The sounds of a jackhammer were music to the ears of Cecilia Luna.
For the past 18 years, the Arleta resident has seen the sidewalk crumbling in front of her house along the 14000 block of Hoyt Street, near Arleta High School. The bulges are nearly impassable. Part of the problem is a big tree, whose roots continue to spread underground. They’re also causing problems for her plumbing and sewer line.
“One lady told me she was going to sue me if she fell (on the sidewalk),” recalled Luna. “I told her it wasn’t my fault.
“(But) the kids on skateboards like it. They use it as a ramp. They don’t see the danger,” she added.
On Monday, Dec. 7, work crews began repairing the sidewalk in front of Luna’s home, part of an effort spearheaded by Los Angeles City Councilmember Nury Martinez (District 6) to fix a situation that has continued unabated for several decades.
Luna’s is one of nearly 100 sidewalks in Martinez’ district that have been identified as “most troubling.” There are other locations in Lake Balboa, Panorama City, Sun Valley and Van Nuys.
The repairs are being done thanks to $700,000 from state and Community Development Block grants. Homeowners won’t pay a cent.
“I don’t remember the last time I saw someone fixing the sidewalks,” Martinez said as she watched in front of the sidewalk on Monday.
“These overgrown trees have taken over sidewalks. They’re beautiful trees, but they’re destroying the sidewalks in our neighborhoods,” the council member said. Since taking office two years ago, Martinez said, sidewalk repairs have been one of her priorities but she hadn’t been able to secure funds until now.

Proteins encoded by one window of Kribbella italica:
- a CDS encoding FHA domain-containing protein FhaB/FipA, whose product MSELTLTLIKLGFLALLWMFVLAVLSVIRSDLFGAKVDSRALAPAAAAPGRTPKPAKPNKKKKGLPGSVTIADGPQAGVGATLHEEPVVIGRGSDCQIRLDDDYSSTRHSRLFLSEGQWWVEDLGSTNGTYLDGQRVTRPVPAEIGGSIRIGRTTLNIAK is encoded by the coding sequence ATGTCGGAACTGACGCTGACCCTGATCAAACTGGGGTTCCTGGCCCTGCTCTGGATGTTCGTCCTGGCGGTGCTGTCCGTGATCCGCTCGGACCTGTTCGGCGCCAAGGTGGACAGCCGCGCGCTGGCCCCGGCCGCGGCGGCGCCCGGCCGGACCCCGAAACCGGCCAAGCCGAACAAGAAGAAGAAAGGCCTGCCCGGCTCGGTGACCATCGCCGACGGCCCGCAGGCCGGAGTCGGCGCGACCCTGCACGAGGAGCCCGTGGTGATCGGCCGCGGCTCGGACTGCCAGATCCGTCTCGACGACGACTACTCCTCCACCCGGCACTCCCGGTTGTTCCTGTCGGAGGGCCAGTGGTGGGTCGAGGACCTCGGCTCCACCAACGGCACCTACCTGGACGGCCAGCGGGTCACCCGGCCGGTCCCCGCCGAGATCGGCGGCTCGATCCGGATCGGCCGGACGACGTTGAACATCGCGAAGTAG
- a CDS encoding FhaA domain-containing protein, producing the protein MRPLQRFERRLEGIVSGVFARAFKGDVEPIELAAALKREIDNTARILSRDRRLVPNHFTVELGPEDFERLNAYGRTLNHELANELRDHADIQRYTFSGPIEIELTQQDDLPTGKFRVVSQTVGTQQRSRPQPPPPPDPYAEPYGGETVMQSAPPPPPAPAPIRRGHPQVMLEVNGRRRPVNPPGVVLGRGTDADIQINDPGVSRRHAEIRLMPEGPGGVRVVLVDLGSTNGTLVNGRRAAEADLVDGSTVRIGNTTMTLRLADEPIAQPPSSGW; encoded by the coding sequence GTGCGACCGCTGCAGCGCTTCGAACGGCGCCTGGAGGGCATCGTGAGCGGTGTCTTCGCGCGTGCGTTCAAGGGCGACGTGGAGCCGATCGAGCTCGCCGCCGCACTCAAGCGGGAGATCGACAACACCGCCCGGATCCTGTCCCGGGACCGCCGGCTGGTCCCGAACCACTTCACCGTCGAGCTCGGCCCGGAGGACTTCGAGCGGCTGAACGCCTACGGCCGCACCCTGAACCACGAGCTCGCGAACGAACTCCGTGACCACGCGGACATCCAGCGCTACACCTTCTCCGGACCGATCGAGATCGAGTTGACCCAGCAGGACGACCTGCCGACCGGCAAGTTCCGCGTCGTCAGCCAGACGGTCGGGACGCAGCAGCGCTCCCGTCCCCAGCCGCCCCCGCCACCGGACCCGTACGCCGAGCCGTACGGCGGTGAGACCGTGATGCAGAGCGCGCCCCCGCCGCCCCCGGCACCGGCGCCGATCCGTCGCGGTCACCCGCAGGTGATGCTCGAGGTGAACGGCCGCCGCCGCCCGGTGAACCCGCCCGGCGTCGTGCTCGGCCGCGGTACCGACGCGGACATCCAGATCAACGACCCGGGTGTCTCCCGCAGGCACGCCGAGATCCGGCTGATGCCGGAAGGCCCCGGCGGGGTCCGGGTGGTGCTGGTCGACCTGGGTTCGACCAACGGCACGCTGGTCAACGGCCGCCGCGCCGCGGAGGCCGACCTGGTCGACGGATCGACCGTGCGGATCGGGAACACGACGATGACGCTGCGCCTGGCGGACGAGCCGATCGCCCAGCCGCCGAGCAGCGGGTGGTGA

Helping in the effort is Los Angeles Neighborhood Initiative (LANI), a nonprofit organization that revitalizes neighborhoods. They help secure permits and funding, and manage the repair projects.
Veronica Hahni, LANI executive director, said that they expect to have 60 of those 100 sidewalk sites — about 6,000 feet of sidewalks — repaired by the end of February next year. They will then get started on the rest.
“Cracked and severely damaged sidewalks don’t only impede mobility, they also influence a neighborhood’s sense of pride,” Hahni said. “Degraded conditions affect residents’ physical safety as well as their perceptions of their neighborhood.”
This is an increasingly difficult situation for residents, she added.
“They can’t put wheelchairs out, and they have plumbing and sewer line problems,” Hahni said.
The repairs launched by Martinez’ program is only a drop in the bucket, however.
The city of Los Angeles has 10,750 miles of public sidewalks, and about 40 percent (4,600 miles) need some degree of repair.
In the early 1970s, the city of Los Angeles decided to take over repairs of sidewalks. Before, it was a homeowner’s responsibility.
Since then the problem grew to the point that, last year, Los Angeles officials settled a giant class-action lawsuit brought on behalf of a quarter-million disabled city residents who contended that broken sidewalks impaired their rights under the American with Disabilities Act (ACT) to move freely around the city.
As part of the settlement, the city agreed to spend $31 million a year for the next three decades to fix sidewalks.
Initially, the money will go to installing curb ramps and repairs on sidewalks adjacent to city land, followed by those on main streets. Over time, smaller residential streets will be fixed, but it could take years for some areas to see repairs.
Luna said she had called Los Angeles city offices numerous times about the sidewalk outside her house, without any results.
That’s why she was pleasantly surprised when she received a letter from Martinez’ office letting her know her sidewalk had been placed among the priorities for repair.
“It was great to hear it was going to be resolved,” Luna said.
In Luna’s case, some trees will be trimmed or removed in order to repair the sidewalks. This is to ensure that tree roots don’t continue to damage the repaired areas.
But the removed trees will be replaced with new ones.